Understanding Imran Khan's politics

Daily: Daily Times
Date: 20.08.14

The fate of the azaadi (independence) march (begun on August 14 from Lahore) instigated
by Imran Khan’s party, the Pakistan Tehreek-e-Insaaf (PTI), was decided in fact in
Gujranwala. The city of Gujranwala was not important because the followers of the Pakistan
Muslim League Nawaz (PML-N) attacked the PTI’s convoy but because the dreams of the
PTI’s leadership to replicate the results of the long march conducted by Nawaz Sharif for
the restoration of the deposed judiciary were frustrated.

Gujranwala, a hub of the PML-N, is the first major city along the Grand Trunk Road en
route to Islamabad. In March 2009, when Sharif’s convoy reached Gujranwala, Aitzaz
Ahsan, accompanying Sharif, received a phone call from the then chief of army staff to call
off the march because the government had succumbed to the demand of the protestors to
restore the judges. On August 15, 2014, the PTI’s convoy spent several hours in
Gujranwala in the hopes of receiving a similar phone call from the current chief of army
staff. Interestingly, while in Gujranwala, Sheikh Rasheed, accompanying Khan, even made
a frustrated public appeal to the army to intervene before the PTI’s convoy left the city.
Unfortunately, not even a
subedar from the army called Rasheed to stop the march.
Gujranwala must have disillusioned Khan about the march’s fate.

On the evening of August 17, while delivering the “most important speech” of his life, Khan
revealed that he was doing politics just for the public otherwise he was not short of anything
(whether wealth or fame) in his life. That was an impressive statement. Nevertheless, if such
were the case, Khan would not have asked his voters to ensure the victory of Sheikh
Rasheed in NA-55, Rawalpindi in the 2013 elections. The question is, why can Khan not
serve the public without Rasheed? If Rasheed were such a gem, the PML-N would not have
denied him a ticket. How to ridicule an opponent publicly is a skill Rasheed has mastered.
Khan has also learnt somehow the politics of ridiculing his opponents. Another advantage
of Rasheed is that he can arrange a mob from Rawalpindi on short notice, as he did this
time to swell the sit-in. Rasheed not only remained a go-between for Khan and Dr Tahirul
Qadri but he also utilised his experience to cajole both Khan and Qadri into bringing their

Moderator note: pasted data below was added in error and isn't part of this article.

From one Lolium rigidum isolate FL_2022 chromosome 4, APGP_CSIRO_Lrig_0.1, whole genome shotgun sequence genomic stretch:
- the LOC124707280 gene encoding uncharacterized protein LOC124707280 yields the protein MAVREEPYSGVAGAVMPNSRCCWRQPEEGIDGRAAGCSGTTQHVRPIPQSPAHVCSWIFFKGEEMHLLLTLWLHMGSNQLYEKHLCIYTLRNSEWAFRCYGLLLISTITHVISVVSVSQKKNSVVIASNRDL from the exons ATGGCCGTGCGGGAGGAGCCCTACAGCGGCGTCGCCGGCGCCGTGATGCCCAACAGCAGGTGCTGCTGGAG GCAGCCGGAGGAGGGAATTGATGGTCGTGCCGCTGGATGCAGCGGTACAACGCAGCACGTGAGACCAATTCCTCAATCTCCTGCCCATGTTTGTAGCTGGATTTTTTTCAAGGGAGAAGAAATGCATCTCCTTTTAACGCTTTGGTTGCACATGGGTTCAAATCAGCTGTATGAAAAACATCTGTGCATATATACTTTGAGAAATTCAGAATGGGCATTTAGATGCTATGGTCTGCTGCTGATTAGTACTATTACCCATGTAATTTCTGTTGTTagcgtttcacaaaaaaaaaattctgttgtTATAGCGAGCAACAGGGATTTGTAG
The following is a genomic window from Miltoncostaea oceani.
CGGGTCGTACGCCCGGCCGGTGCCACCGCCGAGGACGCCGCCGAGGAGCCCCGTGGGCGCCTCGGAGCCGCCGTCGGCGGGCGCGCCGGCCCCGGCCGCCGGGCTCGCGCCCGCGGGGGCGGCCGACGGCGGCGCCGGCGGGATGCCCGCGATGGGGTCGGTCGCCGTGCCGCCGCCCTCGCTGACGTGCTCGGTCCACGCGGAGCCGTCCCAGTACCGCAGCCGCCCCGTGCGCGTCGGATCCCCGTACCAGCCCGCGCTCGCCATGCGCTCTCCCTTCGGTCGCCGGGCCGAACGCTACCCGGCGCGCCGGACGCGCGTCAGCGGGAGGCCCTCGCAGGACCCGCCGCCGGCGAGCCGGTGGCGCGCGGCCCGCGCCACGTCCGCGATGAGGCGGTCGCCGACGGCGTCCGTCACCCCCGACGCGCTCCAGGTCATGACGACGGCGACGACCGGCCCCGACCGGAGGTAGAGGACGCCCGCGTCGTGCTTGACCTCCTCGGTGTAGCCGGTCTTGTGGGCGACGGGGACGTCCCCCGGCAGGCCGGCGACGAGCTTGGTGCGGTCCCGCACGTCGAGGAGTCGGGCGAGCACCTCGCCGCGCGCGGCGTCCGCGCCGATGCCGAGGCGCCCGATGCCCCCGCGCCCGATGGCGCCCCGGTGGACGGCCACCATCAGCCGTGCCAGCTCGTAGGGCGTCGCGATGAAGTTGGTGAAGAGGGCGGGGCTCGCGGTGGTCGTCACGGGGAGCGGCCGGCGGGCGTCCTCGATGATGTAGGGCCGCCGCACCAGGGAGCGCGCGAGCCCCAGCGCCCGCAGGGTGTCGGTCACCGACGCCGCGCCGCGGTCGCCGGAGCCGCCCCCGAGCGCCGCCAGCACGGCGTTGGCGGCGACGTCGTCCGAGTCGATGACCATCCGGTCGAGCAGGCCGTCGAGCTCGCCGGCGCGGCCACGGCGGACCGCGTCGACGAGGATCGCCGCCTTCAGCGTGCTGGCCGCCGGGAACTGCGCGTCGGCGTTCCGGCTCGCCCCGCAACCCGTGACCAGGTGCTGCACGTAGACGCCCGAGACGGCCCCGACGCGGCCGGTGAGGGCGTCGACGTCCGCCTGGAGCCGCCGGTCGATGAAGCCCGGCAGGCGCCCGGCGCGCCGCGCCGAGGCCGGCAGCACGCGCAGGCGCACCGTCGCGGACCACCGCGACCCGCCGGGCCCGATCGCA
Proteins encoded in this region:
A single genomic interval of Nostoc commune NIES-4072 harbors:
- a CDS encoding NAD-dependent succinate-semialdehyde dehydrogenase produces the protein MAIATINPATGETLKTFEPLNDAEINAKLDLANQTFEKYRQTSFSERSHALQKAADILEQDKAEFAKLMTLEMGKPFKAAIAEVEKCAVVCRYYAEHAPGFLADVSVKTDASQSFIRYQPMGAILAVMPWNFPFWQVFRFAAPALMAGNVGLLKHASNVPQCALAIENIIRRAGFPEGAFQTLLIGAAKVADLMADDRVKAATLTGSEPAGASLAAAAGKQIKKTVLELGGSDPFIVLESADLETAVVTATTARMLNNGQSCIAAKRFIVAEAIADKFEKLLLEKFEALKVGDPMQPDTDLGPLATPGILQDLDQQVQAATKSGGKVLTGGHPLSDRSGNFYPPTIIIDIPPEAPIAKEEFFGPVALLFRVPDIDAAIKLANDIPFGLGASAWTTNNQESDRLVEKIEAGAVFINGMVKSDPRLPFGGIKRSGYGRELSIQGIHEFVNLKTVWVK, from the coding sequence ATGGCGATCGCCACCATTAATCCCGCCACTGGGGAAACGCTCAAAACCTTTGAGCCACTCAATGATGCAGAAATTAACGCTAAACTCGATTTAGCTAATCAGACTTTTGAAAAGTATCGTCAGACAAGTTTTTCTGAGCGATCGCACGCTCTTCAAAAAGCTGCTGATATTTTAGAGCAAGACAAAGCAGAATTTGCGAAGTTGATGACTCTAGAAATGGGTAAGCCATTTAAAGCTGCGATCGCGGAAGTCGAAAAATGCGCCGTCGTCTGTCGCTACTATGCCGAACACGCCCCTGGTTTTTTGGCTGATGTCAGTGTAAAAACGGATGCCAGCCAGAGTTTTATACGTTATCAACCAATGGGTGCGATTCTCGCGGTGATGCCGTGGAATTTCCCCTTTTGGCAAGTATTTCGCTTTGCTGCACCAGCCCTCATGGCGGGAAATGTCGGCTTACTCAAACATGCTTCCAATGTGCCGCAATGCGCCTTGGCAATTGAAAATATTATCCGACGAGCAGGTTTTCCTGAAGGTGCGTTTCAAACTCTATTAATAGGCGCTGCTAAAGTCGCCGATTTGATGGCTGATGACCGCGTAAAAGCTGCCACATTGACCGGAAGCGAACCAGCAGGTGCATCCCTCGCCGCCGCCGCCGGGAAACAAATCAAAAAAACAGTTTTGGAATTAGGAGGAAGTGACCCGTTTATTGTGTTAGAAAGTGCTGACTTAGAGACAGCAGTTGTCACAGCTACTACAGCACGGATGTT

agendas closer and announcing a common date to overrun Islamabad. Ridiculing the Sharif
brothers was an agenda shared by both Khan and Rasheed.

The second dimension of politics that now seems to be a part of Khan’s personality is the
politics of revenge. Khan is now hell bent on settling scores with the Sharif brothers. The
politics of revenge also suit Rasheed who tried several times to rejoin the PML-N after
being labelled a turncoat but was shunned every time. The case of Rasheed is different
from other deserters such as Akhtar Rasool who secured a ticket for the provincial
assembly in the 2013 elections but lost the election to Mian Aslam Iqbal of the PTI in
Lahore. Unlike Rasheed, Rasool did not ridicule the Sharif brothers during his days spent
under the auspices of General Pervez Musharraf. Asking (clandestinely) and reinforcing Dr
Qadri’s agenda to stage a parallel demonstration in Islamabad increased the impact of
revenge manifold.

Khan and his party have also mastered another kind of politics: the politics of agitation.
Much of the credit for this goes to ex-members of the Jamaat-e-Islami (JI). These members,
such as Mian Mehmoodur Rasheed and Ejaz Ahmed Chaudhry in Lahore, and Fayyazul
Hassan Chohan in Rawalpindi, laden with the skills of (street) agitation, were disappointed
with the JI and joined the ranks of the PTI to seek a new, moderate face. The PTI’s politics
of agitation are reinforced by those lawyers who earlier were part of the lawyers’ movement
to restore the judiciary. Hamid Khan, Ahmed Awais and Justice (retired) Wajeehuddin are
just a few. These lawyers think that in the revival of democracy and in the jettisoning of
General Musharraf from Pakistan, they played a vital role and hence the fruits of
democracy should also be yielded to them on one political platform or another. Taken
together, the presence of ex-JI members and lawyers in the upper hierarchy of the PTI
influences the kind of goals set and the style of strategy adopted by the PTI to meet its
objectives.

The show staged by Khan in Islamabad has dented the reputation of the government
substantially and has turned the attention of all towards the fragility of the country’s political
and judicial systems. Certainly, the system is rife with flaws, exploited by the rich and
powerful to the disadvantage of the weak and dispossessed. Ad hoc judges are appointed
to get favourable decisions. Merit is violated and financial crimes are committed while
offenders hide behind the system and get away with it. The political system is monopolised
by a few and refuses entry to the many. The electoral system militates against the spirit of
true public representation.

Khan has dared to challenge the system at the cost of his own embarrassment and he has
shown that there is a lot of space available in the country for the emergence of a third
political party. Secondly, despite exposing his political immaturity, Khan has shown that the
system is in dire need of reform. Third, regardless of committing all types of political
blunders and follies, Khan has shown that he and his party cannot be written off. Finally,
the process of democratic evolution in Pakistan has still to travel a long distance to come
out of the politics of cult behaviour.

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